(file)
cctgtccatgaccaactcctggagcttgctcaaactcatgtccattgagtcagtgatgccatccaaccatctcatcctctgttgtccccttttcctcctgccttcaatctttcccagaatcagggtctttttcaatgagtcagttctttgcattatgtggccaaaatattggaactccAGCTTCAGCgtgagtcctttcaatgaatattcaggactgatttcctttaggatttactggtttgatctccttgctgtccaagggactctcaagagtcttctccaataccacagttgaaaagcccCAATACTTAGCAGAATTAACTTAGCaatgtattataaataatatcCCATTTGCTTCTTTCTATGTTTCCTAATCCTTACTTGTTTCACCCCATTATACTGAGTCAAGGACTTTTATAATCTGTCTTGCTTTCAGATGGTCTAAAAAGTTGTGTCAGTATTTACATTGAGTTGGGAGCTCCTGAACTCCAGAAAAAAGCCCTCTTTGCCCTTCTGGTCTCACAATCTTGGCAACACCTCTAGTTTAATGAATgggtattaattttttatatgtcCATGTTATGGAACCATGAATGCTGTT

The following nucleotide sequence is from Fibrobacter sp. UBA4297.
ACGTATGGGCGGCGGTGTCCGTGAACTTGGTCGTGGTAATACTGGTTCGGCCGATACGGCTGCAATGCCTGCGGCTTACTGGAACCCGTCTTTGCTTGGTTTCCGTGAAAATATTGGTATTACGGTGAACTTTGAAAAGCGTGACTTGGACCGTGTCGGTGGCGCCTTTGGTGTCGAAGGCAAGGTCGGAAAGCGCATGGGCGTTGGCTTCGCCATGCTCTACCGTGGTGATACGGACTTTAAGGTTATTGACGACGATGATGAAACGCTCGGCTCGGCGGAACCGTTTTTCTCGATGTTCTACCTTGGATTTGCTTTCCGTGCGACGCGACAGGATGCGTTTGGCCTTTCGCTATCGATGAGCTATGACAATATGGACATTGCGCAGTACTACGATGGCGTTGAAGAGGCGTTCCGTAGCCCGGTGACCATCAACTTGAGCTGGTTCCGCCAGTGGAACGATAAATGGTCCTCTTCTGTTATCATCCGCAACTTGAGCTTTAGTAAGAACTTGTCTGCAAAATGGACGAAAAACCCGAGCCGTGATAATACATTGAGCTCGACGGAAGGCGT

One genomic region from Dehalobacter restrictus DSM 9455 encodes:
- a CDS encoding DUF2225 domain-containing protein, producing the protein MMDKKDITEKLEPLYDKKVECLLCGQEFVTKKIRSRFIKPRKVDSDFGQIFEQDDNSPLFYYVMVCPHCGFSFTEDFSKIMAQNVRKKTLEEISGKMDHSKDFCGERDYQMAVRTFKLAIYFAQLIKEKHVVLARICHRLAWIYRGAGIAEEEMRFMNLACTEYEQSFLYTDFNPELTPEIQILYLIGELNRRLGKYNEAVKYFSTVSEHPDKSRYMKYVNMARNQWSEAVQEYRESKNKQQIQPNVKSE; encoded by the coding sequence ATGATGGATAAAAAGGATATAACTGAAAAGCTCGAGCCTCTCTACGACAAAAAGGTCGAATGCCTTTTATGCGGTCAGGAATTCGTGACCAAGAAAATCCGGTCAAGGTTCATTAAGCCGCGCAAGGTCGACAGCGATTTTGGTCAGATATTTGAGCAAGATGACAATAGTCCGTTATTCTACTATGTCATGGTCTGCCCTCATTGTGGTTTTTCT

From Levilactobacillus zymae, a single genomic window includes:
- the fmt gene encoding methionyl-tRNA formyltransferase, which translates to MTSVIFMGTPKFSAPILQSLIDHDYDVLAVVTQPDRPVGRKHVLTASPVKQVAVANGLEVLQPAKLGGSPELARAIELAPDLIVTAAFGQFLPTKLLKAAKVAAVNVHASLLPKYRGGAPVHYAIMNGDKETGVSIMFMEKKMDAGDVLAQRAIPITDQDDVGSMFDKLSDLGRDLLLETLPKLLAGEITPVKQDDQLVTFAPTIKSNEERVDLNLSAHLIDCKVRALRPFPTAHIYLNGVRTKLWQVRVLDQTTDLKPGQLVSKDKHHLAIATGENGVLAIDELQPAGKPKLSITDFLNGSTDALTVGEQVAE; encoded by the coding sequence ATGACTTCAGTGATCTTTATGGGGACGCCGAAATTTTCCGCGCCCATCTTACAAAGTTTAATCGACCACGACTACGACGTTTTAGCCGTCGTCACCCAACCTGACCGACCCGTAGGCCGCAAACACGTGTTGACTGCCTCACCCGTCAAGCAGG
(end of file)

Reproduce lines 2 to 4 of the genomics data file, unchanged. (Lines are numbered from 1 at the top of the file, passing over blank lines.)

The following nucleotide sequence is from Fibrobacter sp. UBA4297.
ACGTATGGGCGGCGGTGTCCGTGAACTTGGTCGTGGTAATACTGGTTCGGCCGATACGGCTGCAATGCCTGCGGCTTACTGGAACCCGTCTTTGCTTGGTTTCCGTGAAAATATTGGTATTACGGTGAACTTTGAAAAGCGTGACTTGGACCGTGTCGGTGGCGCCTTTGGTGTCGAAGGCAAGGTCGGAAAGCGCATGGGCGTTGGCTTCGCCATGCTCTACCGTGGTGATACGGACTTTAAGGTTATTGACGACGATGATGAAACGCTCGGCTCGGCGGAACCGTTTTTCTCGATGTTCTACCTTGGATTTGCTTTCCGTGCGACGCGACAGGATGCGTTTGGCCTTTCGCTATCGATGAGCTATGACAATATGGACATTGCGCAGTACTACGATGGCGTTGAAGAGGCGTTCCGTAGCCCGGTGACCATCAACTTGAGCTGGTTCCGCCAGTGGAACGATAAATGGTCCTCTTCTGTTATCATCCGCAACTTGAGCTTTAGTAAGAACTTGTCTGCAAAATGGACGAAAAACCCGAGCCGTGATAATACATTGAGCTCGACGGAAGGCGT

One genomic region from Dehalobacter restrictus DSM 9455 encodes: